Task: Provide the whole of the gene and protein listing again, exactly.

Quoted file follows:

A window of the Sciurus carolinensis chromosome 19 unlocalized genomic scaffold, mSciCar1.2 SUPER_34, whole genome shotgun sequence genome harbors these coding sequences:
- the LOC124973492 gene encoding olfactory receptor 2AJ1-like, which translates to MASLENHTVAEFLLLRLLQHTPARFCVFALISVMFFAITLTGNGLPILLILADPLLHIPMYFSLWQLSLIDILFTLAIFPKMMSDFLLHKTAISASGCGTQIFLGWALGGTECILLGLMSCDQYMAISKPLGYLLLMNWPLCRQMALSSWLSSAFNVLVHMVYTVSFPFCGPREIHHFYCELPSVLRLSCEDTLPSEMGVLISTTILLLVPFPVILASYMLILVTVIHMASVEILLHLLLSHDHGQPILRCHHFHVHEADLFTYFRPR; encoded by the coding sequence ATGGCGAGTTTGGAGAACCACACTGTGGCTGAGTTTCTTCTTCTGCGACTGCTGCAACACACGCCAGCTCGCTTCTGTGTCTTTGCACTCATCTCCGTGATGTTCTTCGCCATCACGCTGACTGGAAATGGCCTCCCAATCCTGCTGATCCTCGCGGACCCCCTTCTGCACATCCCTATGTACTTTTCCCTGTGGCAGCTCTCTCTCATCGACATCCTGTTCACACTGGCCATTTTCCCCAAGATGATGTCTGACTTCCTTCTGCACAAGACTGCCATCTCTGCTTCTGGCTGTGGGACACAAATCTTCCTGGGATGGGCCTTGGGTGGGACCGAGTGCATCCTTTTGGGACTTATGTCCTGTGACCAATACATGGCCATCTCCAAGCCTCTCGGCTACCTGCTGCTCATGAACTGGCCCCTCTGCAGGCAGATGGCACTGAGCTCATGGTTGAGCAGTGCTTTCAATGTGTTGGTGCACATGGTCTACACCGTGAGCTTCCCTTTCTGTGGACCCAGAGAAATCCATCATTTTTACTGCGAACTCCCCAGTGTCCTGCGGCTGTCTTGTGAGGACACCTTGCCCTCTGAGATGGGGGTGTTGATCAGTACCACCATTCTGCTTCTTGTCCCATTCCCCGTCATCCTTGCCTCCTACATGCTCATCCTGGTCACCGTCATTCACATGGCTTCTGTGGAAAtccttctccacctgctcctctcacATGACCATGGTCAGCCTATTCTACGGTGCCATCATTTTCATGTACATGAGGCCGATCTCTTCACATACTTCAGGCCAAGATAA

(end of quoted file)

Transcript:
A window of the Sciurus carolinensis chromosome 19 unlocalized genomic scaffold, mSciCar1.2 SUPER_34, whole genome shotgun sequence genome harbors these coding sequences:
- the LOC124973492 gene encoding olfactory receptor 2AJ1-like, which translates to MASLENHTVAEFLLLRLLQHTPARFCVFALISVMFFAITLTGNGLPILLILADPLLHIPMYFSLWQLSLIDILFTLAIFPKMMSDFLLHKTAISASGCGTQIFLGWALGGTECILLGLMSCDQYMAISKPLGYLLLMNWPLCRQMALSSWLSSAFNVLVHMVYTVSFPFCGPREIHHFYCELPSVLRLSCEDTLPSEMGVLISTTILLLVPFPVILASYMLILVTVIHMASVEILLHLLLSHDHGQPILRCHHFHVHEADLFTYFRPR; encoded by the coding sequence ATGGCGAGTTTGGAGAACCACACTGTGGCTGAGTTTCTTCTTCTGCGACTGCTGCAACACACGCCAGCTCGCTTCTGTGTCTTTGCACTCATCTCCGTGATGTTCTTCGCCATCACGCTGACTGGAAATGGCCTCCCAATCCTGCTGATCCTCGCGGACCCCCTTCTGCACATCCCTATGTACTTTTCCCTGTGGCAGCTCTCTCTCATCGACATCCTGTTCACACTGGCCATTTTCCCCAAGATGATGTCTGACTTCCTTCTGCACAAGACTGCCATCTCTGCTTCTGGCTGTGGGACACAAATCTTCCTGGGATGGGCCTTGGGTGGGACCGAGTGCATCCTTTTGGGACTTATGTCCTGTGACCAATACATGGCCATCTCCAAGCCTCTCGGCTACCTGCTGCTCATGAACTGGCCCCTCTGCAGGCAGATGGCACTGAGCTCATGGTTGAGCAGTGCTTTCAATGTGTTGGTGCACATGGTCTACACCGTGAGCTTCCCTTTCTGTGGACCCAGAGAAATCCATCATTTTTACTGCGAACTCCCCAGTGTCCTGCGGCTGTCTTGTGAGGACACCTTGCCCTCTGAGATGGGGGTGTTGATCAGTACCACCATTCTGCTTCTTGTCCCATTCCCCGTCATCCTTGCCTCCTACATGCTCATCCTGGTCACCGTCATTCACATGGCTTCTGTGGAAAtccttctccacctgctcctctcacATGACCATGGTCAGCCTATTCTACGGTGCCATCATTTTCATGTACATGAGGCCGATCTCTTCACATACTTCAGGCCAAGATAA